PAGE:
Where Does Carbon Monoxide Come From in a Home?

Carbon monoxide (CO) may be colorless and odorless, but it is far from harmless. Unfortunately, the toxic gas is virtually undetectable without a carbon monoxide alarm. Many people unknowingly come into contact with potentially dangerous levels of CO every day. Below, learn what factors in your home may expose you to carbon monoxide, as well as the best ways to protect yourself from it.

What is carbon monoxide and why is it dangerous?

Carbon monoxide is formed by the incomplete combustion of fuels such as wood, coal, propane and natural gas. Carbon monoxide can be toxic when inhaled. As it enters the bloodstream, it can prevent your body from effectively absorbing oxygen, resulting in tissue damage and eventual death.

According to the CDC, more than 20,000 people visit the emergency room each year due to carbon monoxide poisoning. While no one is immune to the effects of this toxic gas, certain people, such as infants, the elderly and those with heart or respiratory conditions, are more sensitive to the effects of CO poisoning.

Symptoms of carbon monoxide poisoning

Because of the nature of the symptoms of CO poisoning, many people often mistake their symptoms for signs of the flu. However, unlike the flu, symptoms of carbon monoxide poisoning will clear up when you leave the area of the CO leak.

The EPA states that some of the most common symptoms of CO poisoning are:

  • Fatigue in otherwise healthy people
  • Chest pain in people with heart conditions
  • Angina
  • Impaired vision and coordination
  • Headaches
  • Dizziness and confusion
  • Nausea
  • Other flu-like symptoms

At higher concentrations, CO poisoning can make you pass out and can even be fatal.

If you experience any of the symptoms listed above — or suspect that there might be a carbon monoxide leak in your home — you should leave your home immediately, get fresh air and call a poison control center at 1-800-222-1222. They will help you determine whether you need to seek further medical attention. You should also call your local fire department or gas company to find and fix the source of the leak.

Note: It is possible to breathe unsafe levels of CO without showing any symptoms, according to the EPA. Breathing in low concentrations of CO over time can cause long-term adverse health effects such as neurological impairments as well as sensory and motor disorders.

Where might carbon monoxide show up in my home?

Carbon monoxide is created by the burning of fuels, so houses with fuel-burning appliances and attached garages are more susceptible to carbon monoxide leaks. Some potential sources of CO are:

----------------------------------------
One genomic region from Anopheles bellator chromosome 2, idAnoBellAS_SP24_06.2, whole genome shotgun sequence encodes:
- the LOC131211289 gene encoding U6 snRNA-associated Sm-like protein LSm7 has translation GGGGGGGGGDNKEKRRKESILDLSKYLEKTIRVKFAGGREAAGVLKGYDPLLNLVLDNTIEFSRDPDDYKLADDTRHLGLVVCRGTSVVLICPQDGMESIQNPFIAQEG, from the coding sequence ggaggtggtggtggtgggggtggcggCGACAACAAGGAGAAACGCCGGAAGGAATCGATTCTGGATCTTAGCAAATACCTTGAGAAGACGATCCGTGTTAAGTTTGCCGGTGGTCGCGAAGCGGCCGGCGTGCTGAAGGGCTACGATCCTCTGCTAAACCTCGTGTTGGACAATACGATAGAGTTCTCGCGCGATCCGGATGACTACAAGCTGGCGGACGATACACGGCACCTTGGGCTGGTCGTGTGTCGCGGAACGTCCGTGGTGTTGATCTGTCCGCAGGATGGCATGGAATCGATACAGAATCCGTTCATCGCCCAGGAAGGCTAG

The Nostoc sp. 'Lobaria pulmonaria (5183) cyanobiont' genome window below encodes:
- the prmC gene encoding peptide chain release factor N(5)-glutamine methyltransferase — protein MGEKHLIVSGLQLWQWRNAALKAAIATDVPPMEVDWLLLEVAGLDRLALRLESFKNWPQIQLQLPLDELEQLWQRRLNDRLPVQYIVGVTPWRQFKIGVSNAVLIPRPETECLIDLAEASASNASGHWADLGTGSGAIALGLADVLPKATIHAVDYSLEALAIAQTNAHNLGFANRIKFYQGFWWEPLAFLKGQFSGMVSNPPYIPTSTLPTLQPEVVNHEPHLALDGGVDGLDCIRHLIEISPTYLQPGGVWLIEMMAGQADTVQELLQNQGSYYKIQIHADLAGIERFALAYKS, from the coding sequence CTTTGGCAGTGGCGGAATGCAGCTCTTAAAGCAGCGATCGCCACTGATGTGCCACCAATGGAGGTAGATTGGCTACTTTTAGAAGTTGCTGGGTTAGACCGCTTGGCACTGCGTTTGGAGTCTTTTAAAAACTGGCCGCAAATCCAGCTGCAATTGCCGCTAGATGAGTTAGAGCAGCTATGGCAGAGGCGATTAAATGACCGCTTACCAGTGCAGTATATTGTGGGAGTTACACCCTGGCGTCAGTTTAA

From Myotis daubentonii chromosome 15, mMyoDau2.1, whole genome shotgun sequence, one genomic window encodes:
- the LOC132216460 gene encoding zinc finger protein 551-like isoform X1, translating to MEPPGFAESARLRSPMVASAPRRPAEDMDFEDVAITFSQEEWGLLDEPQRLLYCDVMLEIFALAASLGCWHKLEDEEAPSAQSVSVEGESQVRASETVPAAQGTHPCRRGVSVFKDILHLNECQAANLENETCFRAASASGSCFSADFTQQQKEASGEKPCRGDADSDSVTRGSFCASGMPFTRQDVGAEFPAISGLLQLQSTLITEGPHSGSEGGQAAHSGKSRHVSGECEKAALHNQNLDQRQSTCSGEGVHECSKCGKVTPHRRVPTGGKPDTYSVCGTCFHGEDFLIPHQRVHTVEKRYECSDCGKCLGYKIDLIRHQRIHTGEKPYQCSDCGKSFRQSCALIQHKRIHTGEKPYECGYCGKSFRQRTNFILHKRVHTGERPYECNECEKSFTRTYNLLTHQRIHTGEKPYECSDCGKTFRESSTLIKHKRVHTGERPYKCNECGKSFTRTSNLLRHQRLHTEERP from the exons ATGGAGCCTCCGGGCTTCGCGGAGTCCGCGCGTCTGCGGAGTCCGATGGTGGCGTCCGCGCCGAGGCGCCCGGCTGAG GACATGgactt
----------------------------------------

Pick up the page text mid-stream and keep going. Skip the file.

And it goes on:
• Stoves and kitchen ranges — Gas stoves and kitchen ranges can be a source of carbon monoxide in your home, especially when they are used without proper ventilation, such as a range hood. To help prevent this, keep your stove and kitchen range clean and in proper working condition.
  • FireplacesDuring the winter months, some people may choose to use their fireplace as an alternative source of heat. The smoke from the burning wood could accumulate in your home, increasing the concentration of carbon monoxide and other dangerous particulate matter in your air. Always open your flue when using a fireplace.
  • Grills — Never use a grill in an enclosed space, such as a garage. The CO formed from the burning fuel can accumulate to toxic concentrations.
  • Furnaces, dryers, water heaters and space heaters — In some homes, these appliances are powered by burning fuel. Without proper ventilation, inspection and maintenance, these appliances could emit CO into your home. Like other air pollution concerns, carbon monoxide poisoning tends to happen more often during the extremely cold months of winter.
  • Portable generators — Gas-powered portable generators can be especially dangerous because they produce high levels of carbon monoxide when in use. To be safe, always use a portable generator outside, at least 25 feet away, and downwind, from any open windows or doors.
  • Tobacco smoke — Cigarettes can be another source of carbon monoxide for both smokers and the people that they come in contact with. When you smoke a cigarette, you directly inhale a portion of the CO created from the combustion that occurs when the tobacco within a cigarette is burned. Additionally, smoking can increase ambient CO levels, especially in an enclosed room, increasing CO exposure for people who are not smoking.